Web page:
Treatment ratios for the comparison of SFC+TIO with each individual treatment (TIO and SFC) were calculated by taking the anti-log of the difference between least square means, and 97.5% confidence interval (CI) was calculated using pooled estimates of variance for the difference and then anti-logged for reporting. Adjusted means and differences in logged data were thus converted to geometric mean ratios. An adjusted geometric mean ratio would be exactly equal to 1 if there was no difference between the treatments or time points compared. A value higher than 1 indicates a positive difference and a value less than 1 a negative difference.
The 97.5% CI was used to draw conclusions regarding the relative efficacy of the treatments in order to account for the two equally important treatment comparisons, with a p value of ⩽0.025 being significant. The 2 week washout period between treatment periods was considered sufficient to ensure subjects were in a similar condition at the start of each treatment period. Treatment by period interaction and carryover effects were not formally investigated. Secondary end points included FEV1, FVC, IC, RV and TLC, and were analysed in a similar way to the primary efficacy parameter, although FEV1 and FVC were not log transformed prior to analysis.
The TDI total score, mean morning PEF and the mean number of occasions salbutamol was used as rescue medication in a 24 h period were analysed using a mixed model with treatment and period as fixed effects and subject as a random effect.
Of 49 patients screened, 41 were randomised to treatment and received at least one dose of medication. Of those randomised, 30 subjects comprised the MITT population for efficacy analysis, with a total of 25 (61%) patients completing all treatment periods. Details of patient baseline characteristics are shown in table 1 and the flow of patients through the study with reasons for discontinuation are shown in fig 1. During each treatment period, compliance with study medication was ⩾93% and similar in all treatment periods.
Day 14 pulmonary function
Analysis of AUC(0–4 h) for sGaw after the morning dose of study medication showed that the SFC+TIO combination was significantly more effective than both TIO and SFC alone in improving sGaw (fig 2A). The ratios of SFC+TIO to the individual treatments showed that the combination produced a 22% improvement in AUC(0–4 h) sGaw over TIO alone (ratio 1.22, 97.5% CI 1.10 to 1.35; p<0.001) and a 27% improvement over SFC alone (ratio 1.27, 97.5% CI 1.14 to 1.42; p<0.001).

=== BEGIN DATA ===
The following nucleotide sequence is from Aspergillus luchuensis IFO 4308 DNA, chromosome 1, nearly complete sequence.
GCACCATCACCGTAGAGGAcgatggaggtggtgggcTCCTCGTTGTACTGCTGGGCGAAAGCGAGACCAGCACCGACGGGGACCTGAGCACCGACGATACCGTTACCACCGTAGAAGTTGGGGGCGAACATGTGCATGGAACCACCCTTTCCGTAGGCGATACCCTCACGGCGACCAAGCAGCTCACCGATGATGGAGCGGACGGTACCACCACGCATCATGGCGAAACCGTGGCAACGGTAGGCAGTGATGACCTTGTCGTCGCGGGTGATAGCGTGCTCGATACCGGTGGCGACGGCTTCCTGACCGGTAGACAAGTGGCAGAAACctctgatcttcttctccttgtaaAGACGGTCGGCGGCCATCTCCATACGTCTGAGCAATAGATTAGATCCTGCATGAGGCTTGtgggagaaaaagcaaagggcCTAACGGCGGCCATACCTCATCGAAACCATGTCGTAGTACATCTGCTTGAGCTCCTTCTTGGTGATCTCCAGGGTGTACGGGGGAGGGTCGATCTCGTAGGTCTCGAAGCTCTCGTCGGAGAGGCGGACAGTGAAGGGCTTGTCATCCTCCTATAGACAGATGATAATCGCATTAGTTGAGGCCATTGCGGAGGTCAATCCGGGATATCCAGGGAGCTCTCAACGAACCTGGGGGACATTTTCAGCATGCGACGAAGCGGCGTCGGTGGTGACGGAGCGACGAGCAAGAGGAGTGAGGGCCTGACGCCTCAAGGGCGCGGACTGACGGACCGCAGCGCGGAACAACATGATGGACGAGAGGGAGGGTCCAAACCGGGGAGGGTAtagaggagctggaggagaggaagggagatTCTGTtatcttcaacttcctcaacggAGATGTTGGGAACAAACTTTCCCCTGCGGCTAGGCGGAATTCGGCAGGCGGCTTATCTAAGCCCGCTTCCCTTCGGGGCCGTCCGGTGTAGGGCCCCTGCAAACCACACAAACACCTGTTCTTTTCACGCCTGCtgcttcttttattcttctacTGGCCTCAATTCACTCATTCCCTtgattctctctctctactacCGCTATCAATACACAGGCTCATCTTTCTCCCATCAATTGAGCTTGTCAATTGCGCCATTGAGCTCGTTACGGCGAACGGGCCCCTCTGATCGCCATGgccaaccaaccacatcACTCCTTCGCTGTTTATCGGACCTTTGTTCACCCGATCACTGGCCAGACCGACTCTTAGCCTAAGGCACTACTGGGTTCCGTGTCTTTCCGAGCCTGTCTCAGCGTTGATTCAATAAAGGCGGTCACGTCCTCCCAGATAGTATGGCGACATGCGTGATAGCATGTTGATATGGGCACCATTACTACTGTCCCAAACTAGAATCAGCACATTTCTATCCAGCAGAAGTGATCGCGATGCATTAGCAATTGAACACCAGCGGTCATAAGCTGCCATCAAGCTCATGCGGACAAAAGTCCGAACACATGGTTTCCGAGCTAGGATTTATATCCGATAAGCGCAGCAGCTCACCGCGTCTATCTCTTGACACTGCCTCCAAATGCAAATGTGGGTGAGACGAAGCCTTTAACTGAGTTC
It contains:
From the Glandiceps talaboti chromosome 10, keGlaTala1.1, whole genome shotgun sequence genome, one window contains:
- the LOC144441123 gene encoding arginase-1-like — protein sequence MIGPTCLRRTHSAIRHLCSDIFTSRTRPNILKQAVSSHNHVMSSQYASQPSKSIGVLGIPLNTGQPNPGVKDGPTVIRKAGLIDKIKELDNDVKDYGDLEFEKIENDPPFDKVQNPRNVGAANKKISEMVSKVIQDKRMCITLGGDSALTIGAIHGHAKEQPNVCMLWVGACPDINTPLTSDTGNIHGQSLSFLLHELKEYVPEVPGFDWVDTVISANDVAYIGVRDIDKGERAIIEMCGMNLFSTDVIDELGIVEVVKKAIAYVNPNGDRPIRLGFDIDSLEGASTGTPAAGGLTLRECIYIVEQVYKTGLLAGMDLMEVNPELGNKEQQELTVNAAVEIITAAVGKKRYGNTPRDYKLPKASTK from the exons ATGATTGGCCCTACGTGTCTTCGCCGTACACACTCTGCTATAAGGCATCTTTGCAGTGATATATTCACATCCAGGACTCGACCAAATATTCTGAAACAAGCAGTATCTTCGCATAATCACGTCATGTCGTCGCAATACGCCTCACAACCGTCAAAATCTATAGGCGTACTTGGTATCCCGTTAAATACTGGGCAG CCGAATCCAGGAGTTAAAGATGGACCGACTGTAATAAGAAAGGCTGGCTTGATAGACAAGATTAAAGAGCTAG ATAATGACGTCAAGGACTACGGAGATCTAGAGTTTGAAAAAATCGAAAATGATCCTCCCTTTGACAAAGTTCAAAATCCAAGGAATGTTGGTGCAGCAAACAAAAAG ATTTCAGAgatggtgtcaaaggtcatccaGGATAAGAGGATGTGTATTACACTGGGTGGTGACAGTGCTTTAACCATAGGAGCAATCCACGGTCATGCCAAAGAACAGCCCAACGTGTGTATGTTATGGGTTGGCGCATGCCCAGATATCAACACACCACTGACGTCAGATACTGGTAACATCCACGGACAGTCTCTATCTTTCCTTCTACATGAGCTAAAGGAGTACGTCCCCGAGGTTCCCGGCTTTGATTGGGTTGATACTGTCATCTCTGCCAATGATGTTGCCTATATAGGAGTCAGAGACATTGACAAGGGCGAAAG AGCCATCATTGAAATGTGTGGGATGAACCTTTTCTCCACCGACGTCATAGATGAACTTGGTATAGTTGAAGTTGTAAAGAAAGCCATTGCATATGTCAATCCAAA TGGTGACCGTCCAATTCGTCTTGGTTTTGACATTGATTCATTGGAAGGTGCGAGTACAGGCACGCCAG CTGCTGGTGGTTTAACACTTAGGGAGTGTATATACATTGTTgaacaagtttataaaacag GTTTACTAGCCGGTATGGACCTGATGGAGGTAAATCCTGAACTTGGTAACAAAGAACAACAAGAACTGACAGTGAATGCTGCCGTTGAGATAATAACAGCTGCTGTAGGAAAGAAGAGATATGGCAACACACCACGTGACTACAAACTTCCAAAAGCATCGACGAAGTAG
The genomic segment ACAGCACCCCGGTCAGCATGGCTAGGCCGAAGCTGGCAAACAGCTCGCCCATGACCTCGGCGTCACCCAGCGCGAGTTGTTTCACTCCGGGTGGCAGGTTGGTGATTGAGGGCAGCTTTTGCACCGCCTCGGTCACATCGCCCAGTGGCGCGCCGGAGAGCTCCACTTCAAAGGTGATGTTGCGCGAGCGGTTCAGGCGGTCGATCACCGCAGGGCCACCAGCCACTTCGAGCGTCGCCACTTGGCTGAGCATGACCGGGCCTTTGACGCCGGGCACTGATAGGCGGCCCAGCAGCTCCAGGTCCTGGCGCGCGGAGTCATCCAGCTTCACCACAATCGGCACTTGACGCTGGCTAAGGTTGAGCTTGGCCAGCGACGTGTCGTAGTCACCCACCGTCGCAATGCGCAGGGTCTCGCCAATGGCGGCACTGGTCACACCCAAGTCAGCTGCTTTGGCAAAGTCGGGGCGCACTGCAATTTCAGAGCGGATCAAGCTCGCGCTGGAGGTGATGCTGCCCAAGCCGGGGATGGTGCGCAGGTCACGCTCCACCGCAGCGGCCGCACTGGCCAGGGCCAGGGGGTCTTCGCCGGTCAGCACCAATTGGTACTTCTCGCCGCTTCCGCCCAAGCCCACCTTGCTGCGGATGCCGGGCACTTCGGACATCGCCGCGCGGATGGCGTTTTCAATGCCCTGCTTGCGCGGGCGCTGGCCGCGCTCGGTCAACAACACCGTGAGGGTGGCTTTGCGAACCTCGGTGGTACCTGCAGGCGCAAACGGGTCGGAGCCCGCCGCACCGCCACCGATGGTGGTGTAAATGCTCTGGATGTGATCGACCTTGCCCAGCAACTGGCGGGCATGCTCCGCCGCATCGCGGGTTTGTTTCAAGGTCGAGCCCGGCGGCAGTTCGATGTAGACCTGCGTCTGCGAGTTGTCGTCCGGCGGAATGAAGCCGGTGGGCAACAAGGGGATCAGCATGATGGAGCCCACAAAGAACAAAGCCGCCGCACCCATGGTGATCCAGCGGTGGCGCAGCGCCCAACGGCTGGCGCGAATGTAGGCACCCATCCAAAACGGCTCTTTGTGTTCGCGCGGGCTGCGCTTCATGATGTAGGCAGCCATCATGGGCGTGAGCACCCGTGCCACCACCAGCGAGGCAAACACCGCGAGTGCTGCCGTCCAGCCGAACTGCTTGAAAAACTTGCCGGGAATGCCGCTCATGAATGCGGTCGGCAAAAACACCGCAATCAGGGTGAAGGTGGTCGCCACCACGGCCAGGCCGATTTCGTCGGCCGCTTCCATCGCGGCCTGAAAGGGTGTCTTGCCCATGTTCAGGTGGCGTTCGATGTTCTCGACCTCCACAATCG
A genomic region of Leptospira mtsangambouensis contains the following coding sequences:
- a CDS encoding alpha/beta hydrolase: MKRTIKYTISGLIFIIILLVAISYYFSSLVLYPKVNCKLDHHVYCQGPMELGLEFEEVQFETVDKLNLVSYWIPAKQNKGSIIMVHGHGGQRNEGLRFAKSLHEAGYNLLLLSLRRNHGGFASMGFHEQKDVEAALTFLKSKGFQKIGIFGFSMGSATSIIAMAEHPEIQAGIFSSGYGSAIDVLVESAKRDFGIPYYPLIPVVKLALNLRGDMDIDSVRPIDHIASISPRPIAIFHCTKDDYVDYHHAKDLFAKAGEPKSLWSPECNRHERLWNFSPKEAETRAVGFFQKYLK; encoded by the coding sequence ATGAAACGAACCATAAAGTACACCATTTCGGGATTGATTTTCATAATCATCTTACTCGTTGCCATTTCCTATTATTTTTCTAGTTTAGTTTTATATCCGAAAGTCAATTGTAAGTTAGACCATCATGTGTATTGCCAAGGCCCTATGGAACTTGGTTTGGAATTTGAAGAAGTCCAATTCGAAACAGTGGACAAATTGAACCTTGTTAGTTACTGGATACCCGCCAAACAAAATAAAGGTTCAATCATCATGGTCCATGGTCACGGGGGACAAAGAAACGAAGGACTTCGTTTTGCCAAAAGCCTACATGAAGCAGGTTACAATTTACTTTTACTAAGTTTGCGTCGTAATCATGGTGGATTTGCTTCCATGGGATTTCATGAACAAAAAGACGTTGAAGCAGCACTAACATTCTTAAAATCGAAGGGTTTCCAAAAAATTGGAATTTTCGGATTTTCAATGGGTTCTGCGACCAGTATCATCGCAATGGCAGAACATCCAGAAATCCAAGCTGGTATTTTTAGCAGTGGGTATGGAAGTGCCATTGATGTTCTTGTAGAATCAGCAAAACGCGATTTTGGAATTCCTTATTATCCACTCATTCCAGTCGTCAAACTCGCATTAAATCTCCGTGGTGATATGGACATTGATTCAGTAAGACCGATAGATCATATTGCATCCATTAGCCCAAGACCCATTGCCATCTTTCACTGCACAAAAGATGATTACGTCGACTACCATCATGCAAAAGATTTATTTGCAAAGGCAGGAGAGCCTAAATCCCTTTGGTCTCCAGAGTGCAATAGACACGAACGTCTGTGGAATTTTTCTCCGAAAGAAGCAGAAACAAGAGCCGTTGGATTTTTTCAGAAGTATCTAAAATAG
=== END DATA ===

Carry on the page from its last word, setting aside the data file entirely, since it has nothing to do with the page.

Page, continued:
SFC+TIO was significantly more effective than TIO or SFC alone at improving post-dose sGaw at all time points from 30 min to 4 h. At 2 h, the ratio for SFC+TIO compared with TIO and SFC was 1.22 (97.5% CI 1.09 to 1.37; p<0.001) and 1.28 (97.5% CI 1.13 to 1.44; p<0.001), respectively. At 4 h, the ratio was 1.24 (97.5% CI 1.09 to 1.42; p<0.001) and 1.27 (97.5% CI 1.11 to 1.46; p<0.001) compared with TIO and SFC, respectively. Similarly, SFC+TIO was significantly more effective than both TIO and SFC alone in improving the trough sGaw with a ratio compared with TIO of 1.17 (97.5% CI 1.04 to 1.30; p = 0.002) and 1.18 (97.5% CI 1.05 to 1.32; p = 0.002) compared with SFC.
A significant improvement in FEV1 was seen during treatment with SFC+TIO compared with TIO alone at both 2 and 4 h post-dose (198 ml at 2 h, p<0.001; 251 ml at 4 h, p<0.001), and SFC alone, reaching statistical significance at 4 h (97 ml; p = 0.023) but not at 2 h (93 ml; p = 0.029) (fig 2B). There were also significant improvements in post-dose FVC for SFC+TIO compared with TIO and SFC alone (table 2). There was a statistically significant improvement in pre-dose (trough) FEV1 for SFC+TIO compared with TIO alone (212 ml; p<0.001) and SFC alone (110 ml; p = 0.017) (fig 3). There was also a significant improvement in pre-dose FVC for SFC+TIO compared with TIO but not compared with SFC alone (table 3).
There were significant improvements in post-dose IC and RV on day 14 for SFC+TIO compared with TIO and SFC alone, as shown in table 2, but not for TLC. The post-dose IC data are shown in fig 2C. There were also statistically significant improvements for SFC+TIO compared with TIO alone for pre-dose IC and RV (table 3). There was no difference in these parameters between SFC+TIO and SFC alone.
Day 1 pulmonary function
There were improvements in sGaw on day 1 after all three treatments (fig 2A). There was no statistically significant difference between SFC+TIO and the individual components.
Spirometry and lung volumes
The improvements after SFC+TIO were not significantly different to those observed with the individual components for FEV1 (fig 2B), IC (fig 2C) and TLC (table 2). Only FVC and RV showed some evidence of a benefit in favour of SFC+TIO compared with the individual components (table 2).
Diary cards and TDI score
The daily record cards and TDI results are shown in table 4. There was a significant difference in the total TDI score between SFC+TIO and TIO at day 14 (2.2 units; p<0.001) but no difference between SFC+TIO and SFC alone (0.7 units, p = 0.24). For morning PEF, there was no statistically significant difference between SFC+TIO and either TIO alone or SFC alone. For rescue medication, the SFC+TIO group used salbutamol on 1.0 occasion less than TIO alone in a 24 h period (p<0.001) and on 0.6 of an occasion less than the SFC group (p = 0.013).